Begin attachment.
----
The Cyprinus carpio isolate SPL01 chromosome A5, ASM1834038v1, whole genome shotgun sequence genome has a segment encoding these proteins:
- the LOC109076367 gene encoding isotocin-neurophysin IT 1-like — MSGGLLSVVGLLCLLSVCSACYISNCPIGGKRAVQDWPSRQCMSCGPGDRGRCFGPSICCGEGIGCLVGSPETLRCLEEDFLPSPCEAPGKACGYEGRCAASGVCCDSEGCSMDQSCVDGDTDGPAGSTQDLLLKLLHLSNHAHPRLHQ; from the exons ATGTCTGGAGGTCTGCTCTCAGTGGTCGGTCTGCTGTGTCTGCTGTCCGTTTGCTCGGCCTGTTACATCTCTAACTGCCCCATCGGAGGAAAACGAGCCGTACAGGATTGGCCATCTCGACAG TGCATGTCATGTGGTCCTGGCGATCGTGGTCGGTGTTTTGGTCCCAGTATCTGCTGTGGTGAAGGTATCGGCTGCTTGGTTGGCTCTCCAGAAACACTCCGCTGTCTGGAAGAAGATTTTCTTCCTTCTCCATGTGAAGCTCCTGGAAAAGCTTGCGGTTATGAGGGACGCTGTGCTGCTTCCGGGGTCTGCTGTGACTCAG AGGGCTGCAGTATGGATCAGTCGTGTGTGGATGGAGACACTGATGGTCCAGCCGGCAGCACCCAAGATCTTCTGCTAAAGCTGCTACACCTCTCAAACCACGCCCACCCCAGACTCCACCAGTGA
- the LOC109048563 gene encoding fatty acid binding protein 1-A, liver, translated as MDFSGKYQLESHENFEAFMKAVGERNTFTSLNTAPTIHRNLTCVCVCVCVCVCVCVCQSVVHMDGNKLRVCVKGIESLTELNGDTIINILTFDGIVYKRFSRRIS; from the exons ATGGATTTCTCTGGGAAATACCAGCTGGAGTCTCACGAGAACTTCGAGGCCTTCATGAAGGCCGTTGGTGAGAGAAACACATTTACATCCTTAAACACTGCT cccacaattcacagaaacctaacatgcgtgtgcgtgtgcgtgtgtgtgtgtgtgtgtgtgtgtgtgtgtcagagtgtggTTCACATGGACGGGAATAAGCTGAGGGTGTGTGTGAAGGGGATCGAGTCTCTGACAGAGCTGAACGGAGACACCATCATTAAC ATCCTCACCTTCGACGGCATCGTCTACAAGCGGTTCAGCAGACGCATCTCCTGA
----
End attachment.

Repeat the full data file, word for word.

The Cyprinus carpio isolate SPL01 chromosome A5, ASM1834038v1, whole genome shotgun sequence genome has a segment encoding these proteins:
- the LOC109076367 gene encoding isotocin-neurophysin IT 1-like — MSGGLLSVVGLLCLLSVCSACYISNCPIGGKRAVQDWPSRQCMSCGPGDRGRCFGPSICCGEGIGCLVGSPETLRCLEEDFLPSPCEAPGKACGYEGRCAASGVCCDSEGCSMDQSCVDGDTDGPAGSTQDLLLKLLHLSNHAHPRLHQ; from the exons ATGTCTGGAGGTCTGCTCTCAGTGGTCGGTCTGCTGTGTCTGCTGTCCGTTTGCTCGGCCTGTTACATCTCTAACTGCCCCATCGGAGGAAAACGAGCCGTACAGGATTGGCCATCTCGACAG TGCATGTCATGTGGTCCTGGCGATCGTGGTCGGTGTTTTGGTCCCAGTATCTGCTGTGGTGAAGGTATCGGCTGCTTGGTTGGCTCTCCAGAAACACTCCGCTGTCTGGAAGAAGATTTTCTTCCTTCTCCATGTGAAGCTCCTGGAAAAGCTTGCGGTTATGAGGGACGCTGTGCTGCTTCCGGGGTCTGCTGTGACTCAG AGGGCTGCAGTATGGATCAGTCGTGTGTGGATGGAGACACTGATGGTCCAGCCGGCAGCACCCAAGATCTTCTGCTAAAGCTGCTACACCTCTCAAACCACGCCCACCCCAGACTCCACCAGTGA
- the LOC109048563 gene encoding fatty acid binding protein 1-A, liver, translated as MDFSGKYQLESHENFEAFMKAVGERNTFTSLNTAPTIHRNLTCVCVCVCVCVCVCVCQSVVHMDGNKLRVCVKGIESLTELNGDTIINILTFDGIVYKRFSRRIS; from the exons ATGGATTTCTCTGGGAAATACCAGCTGGAGTCTCACGAGAACTTCGAGGCCTTCATGAAGGCCGTTGGTGAGAGAAACACATTTACATCCTTAAACACTGCT cccacaattcacagaaacctaacatgcgtgtgcgtgtgcgtgtgtgtgtgtgtgtgtgtgtgtgtgtgtcagagtgtggTTCACATGGACGGGAATAAGCTGAGGGTGTGTGTGAAGGGGATCGAGTCTCTGACAGAGCTGAACGGAGACACCATCATTAAC ATCCTCACCTTCGACGGCATCGTCTACAAGCGGTTCAGCAGACGCATCTCCTGA